21.While noting that Islam is the State religion in Mauritania, the Committee is concerned that exercise of the freedom of conscience and religion is not formally guaranteed for Muslim Mauritanians, for whom a change of religion is classified as apostasy and is punishable by the death penalty (arts. 2, 6 and 18).
The State party should remove the crime of apostasy from its legislation and authorize Mauritanians to fully enjoy their freedom of religion, including by changing religion.
22.The Committee notes with concern that, during rallies and demonstrations in the State party, human rights defenders and the demonstrators are threatened, intimidated and harassed by members of the security forces or the police. The Committee is also concerned by the obstacles that exist to the creation and registration of some NGOs or associations (arts. 19, 21 and 22).
The State party should adopt a new Act governing the exercise of the freedom of association that complies with international standards and provides the necessary protection for human rights defenders. The State party should, furthermore, take specific measures to ensure the protection of members of NGOs against any retaliation and the protection of peaceful demonstrations organized on its territory; in the case of violations, it should conduct investigations with a view to the prosecution of those responsible.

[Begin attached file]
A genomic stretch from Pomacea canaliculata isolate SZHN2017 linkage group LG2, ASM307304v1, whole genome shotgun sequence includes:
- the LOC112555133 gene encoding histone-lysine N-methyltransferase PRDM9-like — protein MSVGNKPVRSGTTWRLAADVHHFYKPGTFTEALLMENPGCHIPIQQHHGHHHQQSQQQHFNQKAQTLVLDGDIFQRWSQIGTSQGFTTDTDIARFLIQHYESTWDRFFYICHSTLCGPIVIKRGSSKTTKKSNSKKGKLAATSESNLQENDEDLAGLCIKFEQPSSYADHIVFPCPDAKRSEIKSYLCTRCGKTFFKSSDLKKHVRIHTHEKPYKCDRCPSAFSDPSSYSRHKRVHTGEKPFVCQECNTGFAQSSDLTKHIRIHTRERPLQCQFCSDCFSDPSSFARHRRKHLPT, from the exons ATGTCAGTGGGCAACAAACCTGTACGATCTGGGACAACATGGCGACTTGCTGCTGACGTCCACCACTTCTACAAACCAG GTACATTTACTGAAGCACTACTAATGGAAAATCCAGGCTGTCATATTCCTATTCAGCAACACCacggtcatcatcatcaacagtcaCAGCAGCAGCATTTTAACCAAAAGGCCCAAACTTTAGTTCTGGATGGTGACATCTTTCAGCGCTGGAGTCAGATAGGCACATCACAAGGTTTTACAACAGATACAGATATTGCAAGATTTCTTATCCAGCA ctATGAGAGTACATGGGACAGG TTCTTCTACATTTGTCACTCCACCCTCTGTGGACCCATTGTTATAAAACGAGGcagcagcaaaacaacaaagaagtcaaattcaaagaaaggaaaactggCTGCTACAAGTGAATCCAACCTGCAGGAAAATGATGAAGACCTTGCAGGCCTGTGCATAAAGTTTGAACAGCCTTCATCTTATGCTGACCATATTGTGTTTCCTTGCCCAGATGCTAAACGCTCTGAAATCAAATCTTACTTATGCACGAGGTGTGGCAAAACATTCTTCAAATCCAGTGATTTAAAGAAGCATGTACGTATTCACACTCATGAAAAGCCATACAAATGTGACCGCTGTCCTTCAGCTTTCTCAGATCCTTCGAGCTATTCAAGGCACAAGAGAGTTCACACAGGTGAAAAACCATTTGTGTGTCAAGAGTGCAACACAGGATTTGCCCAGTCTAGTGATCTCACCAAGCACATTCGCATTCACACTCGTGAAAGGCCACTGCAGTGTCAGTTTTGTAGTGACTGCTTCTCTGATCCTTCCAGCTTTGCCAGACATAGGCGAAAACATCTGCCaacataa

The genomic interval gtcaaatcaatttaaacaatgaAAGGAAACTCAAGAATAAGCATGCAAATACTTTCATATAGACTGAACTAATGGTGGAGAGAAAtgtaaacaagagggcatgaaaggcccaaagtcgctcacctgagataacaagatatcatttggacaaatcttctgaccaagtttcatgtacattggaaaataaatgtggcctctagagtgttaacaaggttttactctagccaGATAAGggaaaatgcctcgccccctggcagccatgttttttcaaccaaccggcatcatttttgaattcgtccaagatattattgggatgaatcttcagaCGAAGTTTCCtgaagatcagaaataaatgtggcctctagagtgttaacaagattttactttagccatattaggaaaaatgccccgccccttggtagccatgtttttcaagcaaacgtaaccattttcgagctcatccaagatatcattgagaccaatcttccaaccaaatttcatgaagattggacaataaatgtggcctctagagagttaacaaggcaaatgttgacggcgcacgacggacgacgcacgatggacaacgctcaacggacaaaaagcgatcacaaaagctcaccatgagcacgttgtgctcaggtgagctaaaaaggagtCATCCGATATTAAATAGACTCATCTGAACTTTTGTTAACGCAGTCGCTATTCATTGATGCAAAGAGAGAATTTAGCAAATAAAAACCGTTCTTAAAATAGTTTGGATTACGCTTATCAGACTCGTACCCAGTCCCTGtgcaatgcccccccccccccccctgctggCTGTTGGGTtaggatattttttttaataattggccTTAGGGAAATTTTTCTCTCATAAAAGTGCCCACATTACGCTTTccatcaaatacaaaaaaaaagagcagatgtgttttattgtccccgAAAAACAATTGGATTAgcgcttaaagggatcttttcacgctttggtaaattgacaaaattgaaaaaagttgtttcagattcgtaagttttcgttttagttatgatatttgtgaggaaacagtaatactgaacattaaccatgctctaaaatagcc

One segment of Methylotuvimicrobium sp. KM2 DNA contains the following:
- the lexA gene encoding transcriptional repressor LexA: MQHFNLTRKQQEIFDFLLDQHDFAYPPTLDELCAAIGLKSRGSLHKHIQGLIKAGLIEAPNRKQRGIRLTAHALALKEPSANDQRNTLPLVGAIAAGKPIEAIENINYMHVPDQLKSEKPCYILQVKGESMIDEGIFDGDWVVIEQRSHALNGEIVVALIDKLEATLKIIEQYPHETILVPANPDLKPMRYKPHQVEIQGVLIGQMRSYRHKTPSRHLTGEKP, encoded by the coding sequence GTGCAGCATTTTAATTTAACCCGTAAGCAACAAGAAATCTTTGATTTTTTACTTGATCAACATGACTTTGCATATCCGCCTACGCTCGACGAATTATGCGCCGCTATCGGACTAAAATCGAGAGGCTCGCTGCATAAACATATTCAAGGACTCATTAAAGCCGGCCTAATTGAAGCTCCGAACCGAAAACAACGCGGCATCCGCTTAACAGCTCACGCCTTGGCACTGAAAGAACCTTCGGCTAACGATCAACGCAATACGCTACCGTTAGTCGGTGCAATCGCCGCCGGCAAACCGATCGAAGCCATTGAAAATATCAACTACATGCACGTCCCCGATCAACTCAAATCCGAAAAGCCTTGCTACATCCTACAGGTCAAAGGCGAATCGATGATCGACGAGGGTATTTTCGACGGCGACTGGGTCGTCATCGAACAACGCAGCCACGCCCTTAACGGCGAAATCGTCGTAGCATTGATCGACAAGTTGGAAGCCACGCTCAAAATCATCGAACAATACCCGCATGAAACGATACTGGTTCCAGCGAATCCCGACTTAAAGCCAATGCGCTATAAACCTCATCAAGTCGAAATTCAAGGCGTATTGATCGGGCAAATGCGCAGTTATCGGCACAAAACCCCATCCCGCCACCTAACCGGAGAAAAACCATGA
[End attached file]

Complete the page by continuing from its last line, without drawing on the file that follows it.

23.While noting that the Personal Status Code establishes the age of marriage at 18 years, the Committee notes with concern the persistence of early marriage (arts. 3, 23 and 24).
The State party should ensure the strict application of its legislation banning early marriages. It should carry out campaigns to publicize the legislation and inform girls, their parents and community leaders of the harmful effects of early marriage.